Death investigation requires a team effort consisting of detectives, crime scene technicians, and forensic personnel. Positive outcomes are best realized when these components work together to collect, evaluate, reconstruct, and derive meaning from the available evidence.
The challenging 5-day (40 hour) Death Investigations course was designed for detectives, crime scene technicians, medico-legal death investigators, and others involved in the investigation of deaths. Through both lecture and practical exercises, investigators may expand their skill sets by learning and practicing methodologies for objective investigation and analysis of death scenes. Key concepts are reinforced through practical exercises. This is not a “checklist” course. Attendees will use critical thinking skills to analyze and investigate “hands on” historically based homicide investigations.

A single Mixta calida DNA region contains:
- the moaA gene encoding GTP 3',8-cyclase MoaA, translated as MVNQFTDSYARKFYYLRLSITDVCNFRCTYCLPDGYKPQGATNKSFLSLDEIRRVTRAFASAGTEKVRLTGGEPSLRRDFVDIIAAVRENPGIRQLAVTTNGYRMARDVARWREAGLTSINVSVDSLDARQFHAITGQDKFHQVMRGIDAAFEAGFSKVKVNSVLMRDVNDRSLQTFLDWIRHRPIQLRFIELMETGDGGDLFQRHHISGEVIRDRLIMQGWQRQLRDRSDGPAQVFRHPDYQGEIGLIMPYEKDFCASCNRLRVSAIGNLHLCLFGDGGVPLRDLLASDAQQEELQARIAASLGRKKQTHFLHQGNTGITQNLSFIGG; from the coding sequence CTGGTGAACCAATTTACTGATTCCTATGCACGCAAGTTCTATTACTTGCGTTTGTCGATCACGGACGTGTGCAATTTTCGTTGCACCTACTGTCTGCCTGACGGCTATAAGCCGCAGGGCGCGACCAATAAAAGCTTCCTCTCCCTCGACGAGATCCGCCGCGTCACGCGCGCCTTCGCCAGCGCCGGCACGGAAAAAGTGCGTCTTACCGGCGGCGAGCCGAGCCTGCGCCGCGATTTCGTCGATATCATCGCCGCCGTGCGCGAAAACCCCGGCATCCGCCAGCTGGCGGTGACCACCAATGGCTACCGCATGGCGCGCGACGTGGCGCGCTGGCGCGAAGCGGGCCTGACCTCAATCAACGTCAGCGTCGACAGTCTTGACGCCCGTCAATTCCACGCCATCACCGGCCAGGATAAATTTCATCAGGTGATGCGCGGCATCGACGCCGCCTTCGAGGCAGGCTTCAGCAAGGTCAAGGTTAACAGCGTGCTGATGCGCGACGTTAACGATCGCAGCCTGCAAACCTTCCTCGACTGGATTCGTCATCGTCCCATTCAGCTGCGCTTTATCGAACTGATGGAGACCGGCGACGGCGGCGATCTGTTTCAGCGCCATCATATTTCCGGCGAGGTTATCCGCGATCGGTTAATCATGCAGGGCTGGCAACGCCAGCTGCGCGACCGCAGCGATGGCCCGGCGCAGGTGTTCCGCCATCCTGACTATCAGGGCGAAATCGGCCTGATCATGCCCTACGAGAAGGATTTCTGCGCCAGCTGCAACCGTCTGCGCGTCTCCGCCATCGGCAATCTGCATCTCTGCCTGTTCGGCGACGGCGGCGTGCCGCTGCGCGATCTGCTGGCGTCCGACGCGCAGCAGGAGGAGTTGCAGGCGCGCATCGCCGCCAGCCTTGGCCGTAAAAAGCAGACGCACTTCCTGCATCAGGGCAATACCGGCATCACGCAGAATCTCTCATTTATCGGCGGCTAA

Classroom instruction and practical exercises include:
Procedures for managing crime scenes and addressing constitutional issues
Case management techniques to assess, organize, plan, and delegate investigation
Methods for identifying and evaluating physical and biological evidence, wounds, bloodstains, ballistics, witnesses, and other evidence
Evidence associated with child deaths, self-inflicted death, domestic violence, and accidental deaths
Capabilities and limitations of forensic analysis
Identifying basic bloodstain pattern characteristics in a crime scene
Identifying and evaluating evidentiary relationships to reconstruct events
Evaluating subjective and objective evidence through application of critical thinking
Flowcharts and timelines as investigative and analytical tools
Interview techniques to increase subject cooperation
Behavioral characteristics of violent crime offenders
Presenting investigations for prosecutorial evaluation
Course Requirements: The Death Investigations course is designed for personnel currently working or moving into death scene investigations. Course materials are provided in electronic format. Attendees should bring an electronic device with USB connection, basic office suite software, and preferably a laptop computer to access/save handouts, case materials, and fillable forms used in both lecture and practical exercises.